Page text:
Sand Cast a silver cane handle?

Discussion in 'Sand Casting' started by Melterskelter, Aug 13, 2023.

  1. I have a friend I have known for fourty years and who has done me a number of favors in the past. He has approached me about possibly casting him a “simple” ball-like cane handle perhaps 2 to 3 inches in diameter and probably including some sort of short stem. He has a number of silver bars he’d like to use as feedstock.

    I have no knowledge of silver casting though I did a brief review and it appears that I could melt the metal in my electric kiln or in my fuel-fired furnace that I use for iron. I think borax is used as a covering flux during the melt. And it looks like petrobond could be used as well as sodium silicate-bound sand or green sand. He has been warned that sand casting will not produce the surface finish or detail expected in lost wax casting.

    At this stage I am just kicking the idea around. I imagine some of you have some experience with sand casting silver. I’d appreciate your thoughts on the pitfalls to be avoided, results expected, or any other cautions, suggestions, etc that you might have.

  2. I don't see why it can't be done, you going to cast it hollow to reduce weight?. It's be nice to alloy it with copper and some germanium to make a tarnish/firescale resistant sterling silver (Argentium) and increase the hardness over pure silver. Some really fine sand would help with surface finish and maybe some graphite brushed on the sand. I've done a basic silver jewellery course and the excellent thermal conductivity made silver soldering a pain as you needed to use different melting point solders as the work progressed to avoid detaching earlier soldered parts.

    Edit: You could use copper as a test metal to prove the process as it melts at a similar temp 1084 deg C vs 961 for pure silver and has similar conductivity, you'd just need some phosphorous copper shot to deoxidize just before pouring.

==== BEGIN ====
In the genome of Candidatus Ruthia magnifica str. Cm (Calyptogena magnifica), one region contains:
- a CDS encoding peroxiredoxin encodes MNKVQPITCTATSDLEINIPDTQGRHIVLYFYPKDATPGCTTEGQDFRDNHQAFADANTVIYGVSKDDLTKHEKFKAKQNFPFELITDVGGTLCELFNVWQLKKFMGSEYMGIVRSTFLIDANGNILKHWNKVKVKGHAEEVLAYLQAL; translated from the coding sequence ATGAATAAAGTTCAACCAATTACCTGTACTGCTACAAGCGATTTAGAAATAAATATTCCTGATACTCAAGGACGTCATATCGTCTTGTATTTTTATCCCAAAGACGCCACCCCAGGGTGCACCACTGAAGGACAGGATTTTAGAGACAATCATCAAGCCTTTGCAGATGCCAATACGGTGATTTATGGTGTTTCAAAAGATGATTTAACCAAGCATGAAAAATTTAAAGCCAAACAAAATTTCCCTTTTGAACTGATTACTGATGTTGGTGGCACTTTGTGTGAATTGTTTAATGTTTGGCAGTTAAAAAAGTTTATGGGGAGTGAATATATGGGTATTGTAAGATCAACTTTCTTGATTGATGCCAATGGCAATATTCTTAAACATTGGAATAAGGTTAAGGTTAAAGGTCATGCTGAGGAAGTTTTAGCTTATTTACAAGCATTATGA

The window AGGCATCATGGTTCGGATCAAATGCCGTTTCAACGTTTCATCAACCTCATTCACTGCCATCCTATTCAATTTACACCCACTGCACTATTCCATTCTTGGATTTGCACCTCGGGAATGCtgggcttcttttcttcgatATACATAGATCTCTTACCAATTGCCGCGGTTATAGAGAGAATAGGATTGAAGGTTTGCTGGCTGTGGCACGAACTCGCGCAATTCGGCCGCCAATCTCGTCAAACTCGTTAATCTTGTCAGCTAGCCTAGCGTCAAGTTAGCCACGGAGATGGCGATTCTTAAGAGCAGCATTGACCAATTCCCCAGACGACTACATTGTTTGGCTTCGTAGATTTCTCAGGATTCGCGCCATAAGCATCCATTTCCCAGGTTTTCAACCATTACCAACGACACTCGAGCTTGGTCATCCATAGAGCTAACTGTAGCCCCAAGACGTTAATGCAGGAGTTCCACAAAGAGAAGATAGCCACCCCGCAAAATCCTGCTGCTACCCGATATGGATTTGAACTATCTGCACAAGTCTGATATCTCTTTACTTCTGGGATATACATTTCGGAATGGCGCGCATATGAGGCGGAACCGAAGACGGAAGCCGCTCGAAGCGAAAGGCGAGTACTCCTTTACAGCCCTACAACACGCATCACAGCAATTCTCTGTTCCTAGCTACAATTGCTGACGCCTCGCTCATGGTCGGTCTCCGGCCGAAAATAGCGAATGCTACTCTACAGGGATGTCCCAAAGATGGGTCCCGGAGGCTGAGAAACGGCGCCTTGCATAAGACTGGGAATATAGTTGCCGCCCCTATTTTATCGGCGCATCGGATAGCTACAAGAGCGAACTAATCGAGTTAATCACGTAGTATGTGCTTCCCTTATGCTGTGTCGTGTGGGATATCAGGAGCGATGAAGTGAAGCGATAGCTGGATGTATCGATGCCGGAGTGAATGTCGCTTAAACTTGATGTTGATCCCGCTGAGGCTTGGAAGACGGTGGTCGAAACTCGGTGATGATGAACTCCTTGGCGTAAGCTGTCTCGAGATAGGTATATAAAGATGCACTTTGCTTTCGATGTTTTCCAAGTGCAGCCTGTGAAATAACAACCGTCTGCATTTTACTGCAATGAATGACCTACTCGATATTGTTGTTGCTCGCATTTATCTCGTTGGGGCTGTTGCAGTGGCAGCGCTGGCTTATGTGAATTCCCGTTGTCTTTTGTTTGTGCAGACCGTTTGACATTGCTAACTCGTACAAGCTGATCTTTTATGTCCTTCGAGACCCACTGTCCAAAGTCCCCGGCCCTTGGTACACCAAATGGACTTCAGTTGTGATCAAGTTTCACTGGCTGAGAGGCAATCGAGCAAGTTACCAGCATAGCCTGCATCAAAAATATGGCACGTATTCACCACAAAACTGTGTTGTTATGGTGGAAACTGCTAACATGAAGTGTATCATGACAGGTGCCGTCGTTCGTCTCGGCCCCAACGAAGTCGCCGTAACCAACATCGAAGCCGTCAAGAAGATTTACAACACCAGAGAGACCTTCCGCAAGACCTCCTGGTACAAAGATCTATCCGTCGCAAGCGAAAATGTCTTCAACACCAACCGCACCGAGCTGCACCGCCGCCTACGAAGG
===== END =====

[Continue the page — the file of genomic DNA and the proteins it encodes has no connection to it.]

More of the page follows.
Last edited: Aug 14, 2023
  3. I did cast the cane handle with pretty good results. Plaster of Paris made a mold that looked great but performed poorly. Despite cooking it at 350 for a few hours to drive off free water, it still seemed to do a lot of bubbling and reproduced detail quite roughly. I next used 120 mesh sand bound with 5% sodium silicate. I also baked it at 350 for 3 hours. Detail replication was good and there was no off-gassing. Lost wax would surely have produced better detail resolution and a smoother finish. But, I simply don’t have time to acquire the needed materials, burnout furnace, etc and then go through the learning process. My friend is happy with the result. I melted the “ leftovers” into a 9.7 standard ounce ingot. His nick-name is “Cactus.” IMG_0352_Original.jpeg IMG_0348_Original.jpeg

    Last edited: Sep 10, 2023
  4. I will add that I turned, milled, drilled, and tapped the head and ferrule. I used very very (razor) sharp turning and milling cutters and found the silver relatively easy to machine. I did find the metal's softness meant that jawed-chucks tended to lose their grip. So, I only used the 3-jaw to establish a round shoulder on the ferrule that would fit a collet. From then on I used collets as chuck jaws tended to loosen---watch for grabs. Collets held securely without damaging cut surfaces.

    To mill and bore the head, I padded the vice jaws with soft wood. That prevented damage and allowed good clamping pressure for secure work holding.

    Common relatively fine files worked well and did not tend to "pin." I expected pinning, but nope. Of course, it sands and polishes wonderfully.

    Billy Elmore likes this.
  5. Al2O3

    Al2O3 Administrator Staff Member

    Pictures of finished product?

  6. I finally have some pictures. The fellow I cast this for had me and my wife over and he and his wife treated us to Beef Wellington with all the fixin's as a thank you. Whoa, so good.

    He sent me a few pics this morning. He did the finish work and decided this was the degree of polishing that he liked. It is on an ebony stick. I do not have photos ot the machining of the ferrule and the boring, drilling and 8mm tapping of the head. View 2 Cane Head.jpg View 3 Cane Head.jpg
    View1 Cane Head.jpg

    Most important to me is that he is happy. Kinda makes me want to learn lost wax though...

    Last edited: Sep 17, 2023
    Tobho Mott, Al2O3 and Tops like this.

Share This Page